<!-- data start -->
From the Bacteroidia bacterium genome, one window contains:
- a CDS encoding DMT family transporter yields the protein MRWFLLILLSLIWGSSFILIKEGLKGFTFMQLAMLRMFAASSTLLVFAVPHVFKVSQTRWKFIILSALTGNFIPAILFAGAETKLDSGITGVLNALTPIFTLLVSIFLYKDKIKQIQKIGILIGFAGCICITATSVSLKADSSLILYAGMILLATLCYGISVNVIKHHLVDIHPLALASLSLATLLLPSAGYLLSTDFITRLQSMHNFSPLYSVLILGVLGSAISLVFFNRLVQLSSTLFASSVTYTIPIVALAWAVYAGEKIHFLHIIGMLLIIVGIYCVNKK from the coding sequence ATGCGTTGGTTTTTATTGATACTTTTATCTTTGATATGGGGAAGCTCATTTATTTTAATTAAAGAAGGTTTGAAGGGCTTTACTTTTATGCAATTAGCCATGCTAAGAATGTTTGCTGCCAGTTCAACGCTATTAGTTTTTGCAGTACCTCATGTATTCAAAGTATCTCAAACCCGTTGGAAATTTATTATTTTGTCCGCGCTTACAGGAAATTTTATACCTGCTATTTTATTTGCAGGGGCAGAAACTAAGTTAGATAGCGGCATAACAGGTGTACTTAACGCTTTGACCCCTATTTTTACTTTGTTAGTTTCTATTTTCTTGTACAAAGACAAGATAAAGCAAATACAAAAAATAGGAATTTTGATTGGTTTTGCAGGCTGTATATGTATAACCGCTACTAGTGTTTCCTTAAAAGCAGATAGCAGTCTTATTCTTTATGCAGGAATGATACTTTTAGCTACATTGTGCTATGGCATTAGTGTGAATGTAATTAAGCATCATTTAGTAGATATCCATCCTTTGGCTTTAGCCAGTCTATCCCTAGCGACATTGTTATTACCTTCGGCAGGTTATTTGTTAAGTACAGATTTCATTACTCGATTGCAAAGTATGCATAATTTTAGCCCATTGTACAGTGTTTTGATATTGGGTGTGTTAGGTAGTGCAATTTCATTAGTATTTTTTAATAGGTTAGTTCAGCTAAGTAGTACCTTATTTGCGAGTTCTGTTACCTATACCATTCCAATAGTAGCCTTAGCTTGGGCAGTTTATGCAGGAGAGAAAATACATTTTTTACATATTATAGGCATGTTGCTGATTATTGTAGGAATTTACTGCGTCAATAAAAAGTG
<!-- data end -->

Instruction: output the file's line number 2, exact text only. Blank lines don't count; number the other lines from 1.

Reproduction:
- a CDS encoding DMT family transporter yields the protein MRWFLLILLSLIWGSSFILIKEGLKGFTFMQLAMLRMFAASSTLLVFAVPHVFKVSQTRWKFIILSALTGNFIPAILFAGAETKLDSGITGVLNALTPIFTLLVSIFLYKDKIKQIQKIGILIGFAGCICITATSVSLKADSSLILYAGMILLATLCYGISVNVIKHHLVDIHPLALASLSLATLLLPSAGYLLSTDFITRLQSMHNFSPLYSVLILGVLGSAISLVFFNRLVQLSSTLFASSVTYTIPIVALAWAVYAGEKIHFLHIIGMLLIIVGIYCVNKK from the coding sequence ATGCGTTGGTTTTTATTGATACTTTTATCTTTGATATGGGGAAGCTCATTTATTTTAATTAAAGAAGGTTTGAAGGGCTTTACTTTTATGCAATTAGCCATGCTAAGAATGTTTGCTGCCAGTTCAACGCTATTAGTTTTTGCAGTACCTCATGTATTCAAAGTATCTCAAACCCGTTGGAAATTTATTATTTTGTCCGCGCTTACAGGAAATTTTATACCTGCTATTTTATTTGCAGGGGCAGAAACTAAGTTAGATAGCGGCATAACAGGTGTACTTAACGCTTTGACCCCTATTTTTACTTTGTTAGTTTCTATTTTCTTGTACAAAGACAAGATAAAGCAAATACAAAAAATAGGAATTTTGATTGGTTTTGCAGGCTGTATATGTATAACCGCTACTAGTGTTTCCTTAAAAGCAGATAGCAGTCTTATTCTTTATGCAGGAATGATACTTTTAGCTACATTGTGCTATGGCATTAGTGTGAATGTAATTAAGCATCATTTAGTAGATATCCATCCTTTGGCTTTAGCCAGTCTATCCCTAGCGACATTGTTATTACCTTCGGCAGGTTATTTGTTAAGTACAGATTTCATTACTCGATTGCAAAGTATGCATAATTTTAGCCCATTGTACAGTGTTTTGATATTGGGTGTGTTAGGTAGTGCAATTTCATTAGTATTTTTTAATAGGTTAGTTCAGCTAAGTAGTACCTTATTTGCGAGTTCTGTTACCTATACCATTCCAATAGTAGCCTTAGCTTGGGCAGTTTATGCAGGAGAGAAAATACATTTTTTACATATTATAGGCATGTTGCTGATTATTGTAGGAATTTACTGCGTCAATAAAAAGTG